The transistor built in Bell Labs in 1947 would implement doping.
William Shockley, John Bardeen, and Walter Brattain built on Ohl’s work. The transistor was a tiny semiconductor that could amplify and switch electronic signals.
The fact that it started a revolution was an understatement.
Computing devices, earlier built on vacuum tubes, could perform the same functions as before, but with less power and space.
It was a “magic wand” for electronics.
In 1957, William Shockley, one of the co-inventors of the transistor, left Bell Labs and returned to California to start his own semiconductor company. Shockley Semiconductor Laboratory aimed to develop new and innovative semiconductor devices
Due to Shockley’s difficult management style, many key employees left the company.
In 1958, eight of these employees, known as the “traitorous eight” started their own company, Fairchild Semiconductor.
Fairchild would be the beginning of an explosion of the industry.
The integrated circuit (IC) invention in 1958 was transistors on steroids.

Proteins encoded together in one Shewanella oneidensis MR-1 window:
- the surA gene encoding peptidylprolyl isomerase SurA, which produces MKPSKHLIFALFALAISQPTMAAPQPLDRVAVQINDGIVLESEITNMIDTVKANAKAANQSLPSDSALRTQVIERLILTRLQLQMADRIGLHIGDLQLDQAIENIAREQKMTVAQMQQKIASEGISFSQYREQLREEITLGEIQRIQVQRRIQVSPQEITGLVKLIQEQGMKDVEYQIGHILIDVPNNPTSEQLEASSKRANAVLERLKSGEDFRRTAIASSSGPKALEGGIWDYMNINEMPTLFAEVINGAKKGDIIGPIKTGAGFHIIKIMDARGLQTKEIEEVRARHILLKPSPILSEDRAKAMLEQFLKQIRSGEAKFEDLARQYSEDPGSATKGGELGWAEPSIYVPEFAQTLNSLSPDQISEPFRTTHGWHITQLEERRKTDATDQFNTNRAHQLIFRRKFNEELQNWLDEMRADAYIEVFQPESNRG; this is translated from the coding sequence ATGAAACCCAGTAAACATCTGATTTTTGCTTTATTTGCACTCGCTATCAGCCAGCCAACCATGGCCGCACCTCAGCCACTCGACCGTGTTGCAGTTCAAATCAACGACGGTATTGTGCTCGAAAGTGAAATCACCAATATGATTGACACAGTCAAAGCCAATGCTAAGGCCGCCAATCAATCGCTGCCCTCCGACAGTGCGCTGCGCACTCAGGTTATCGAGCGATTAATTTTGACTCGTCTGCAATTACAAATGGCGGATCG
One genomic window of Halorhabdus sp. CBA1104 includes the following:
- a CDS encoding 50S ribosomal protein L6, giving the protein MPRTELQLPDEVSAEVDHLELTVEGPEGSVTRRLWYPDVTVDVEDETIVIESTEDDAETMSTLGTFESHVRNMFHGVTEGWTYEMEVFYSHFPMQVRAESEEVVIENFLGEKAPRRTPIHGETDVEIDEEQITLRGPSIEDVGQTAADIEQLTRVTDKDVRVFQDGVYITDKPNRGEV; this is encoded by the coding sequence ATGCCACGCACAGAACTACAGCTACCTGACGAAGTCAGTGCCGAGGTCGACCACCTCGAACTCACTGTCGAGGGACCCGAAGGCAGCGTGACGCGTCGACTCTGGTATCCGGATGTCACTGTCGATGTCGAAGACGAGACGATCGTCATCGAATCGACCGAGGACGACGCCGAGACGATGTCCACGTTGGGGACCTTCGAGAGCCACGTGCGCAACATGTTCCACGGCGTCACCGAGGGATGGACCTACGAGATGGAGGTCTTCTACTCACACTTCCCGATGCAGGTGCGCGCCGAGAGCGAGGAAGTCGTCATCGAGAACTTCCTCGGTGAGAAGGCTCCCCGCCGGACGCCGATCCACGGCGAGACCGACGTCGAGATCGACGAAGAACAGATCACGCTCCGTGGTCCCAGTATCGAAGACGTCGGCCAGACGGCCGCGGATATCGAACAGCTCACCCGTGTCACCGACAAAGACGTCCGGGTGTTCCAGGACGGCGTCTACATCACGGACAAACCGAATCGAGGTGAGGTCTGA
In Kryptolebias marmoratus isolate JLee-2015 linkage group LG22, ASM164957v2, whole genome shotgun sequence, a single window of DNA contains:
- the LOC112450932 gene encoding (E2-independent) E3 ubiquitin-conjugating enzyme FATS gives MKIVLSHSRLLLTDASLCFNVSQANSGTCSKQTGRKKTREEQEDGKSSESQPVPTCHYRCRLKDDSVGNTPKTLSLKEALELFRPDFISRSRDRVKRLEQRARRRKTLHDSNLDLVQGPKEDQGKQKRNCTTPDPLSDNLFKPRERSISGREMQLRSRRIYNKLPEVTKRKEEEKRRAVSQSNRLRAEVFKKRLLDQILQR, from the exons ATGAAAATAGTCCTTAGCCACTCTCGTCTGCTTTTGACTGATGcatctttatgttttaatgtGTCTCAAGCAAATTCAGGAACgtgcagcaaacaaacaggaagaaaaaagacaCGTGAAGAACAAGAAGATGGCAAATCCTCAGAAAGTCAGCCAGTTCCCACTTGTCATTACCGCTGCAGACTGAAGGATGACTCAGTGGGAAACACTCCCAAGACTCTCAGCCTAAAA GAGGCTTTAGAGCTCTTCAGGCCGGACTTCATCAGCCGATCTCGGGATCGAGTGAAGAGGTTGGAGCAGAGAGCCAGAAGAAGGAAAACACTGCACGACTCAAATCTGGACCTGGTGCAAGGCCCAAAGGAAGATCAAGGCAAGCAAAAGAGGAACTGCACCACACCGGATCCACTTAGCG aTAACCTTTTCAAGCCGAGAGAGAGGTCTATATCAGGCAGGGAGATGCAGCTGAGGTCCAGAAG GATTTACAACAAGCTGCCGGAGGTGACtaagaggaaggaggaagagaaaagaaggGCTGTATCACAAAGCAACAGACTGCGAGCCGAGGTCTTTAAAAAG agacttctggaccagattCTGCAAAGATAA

Electronics became smaller, faster, and more reliable. By the 1960s, ICs were in various products, from military equipment to consumer electronics.
One of the first landmark products to feature ICs was the 1964 IBM System/360 mainframe computer, which was a small car size and contained over 20,000 ICs
This new change was exploited by none other than Fairchild. As Fairchild scaled, its members started plotting their separate paths.
Before the PayPal mafia, there were the Fairchildren, who eventually created almost $2Tn of market value. The founders of Intel, Kleiner Perkins, and Sequoia Capital began to spin out of Fairchild.
Intel was founded in 1968 by Robert Noyce, a co-founder of Fairchild Semiconductor. Robert noticed that ICs had their limitations in computing power.
Ths started in 1960s when was tasked by a Japanese calculator manufacturer, Busicom, to design a set of chips for their calculators. The project was assigned to a young engineer named Ted Hoff, who came up with the idea of integrating all the necessary circuits onto a single chip.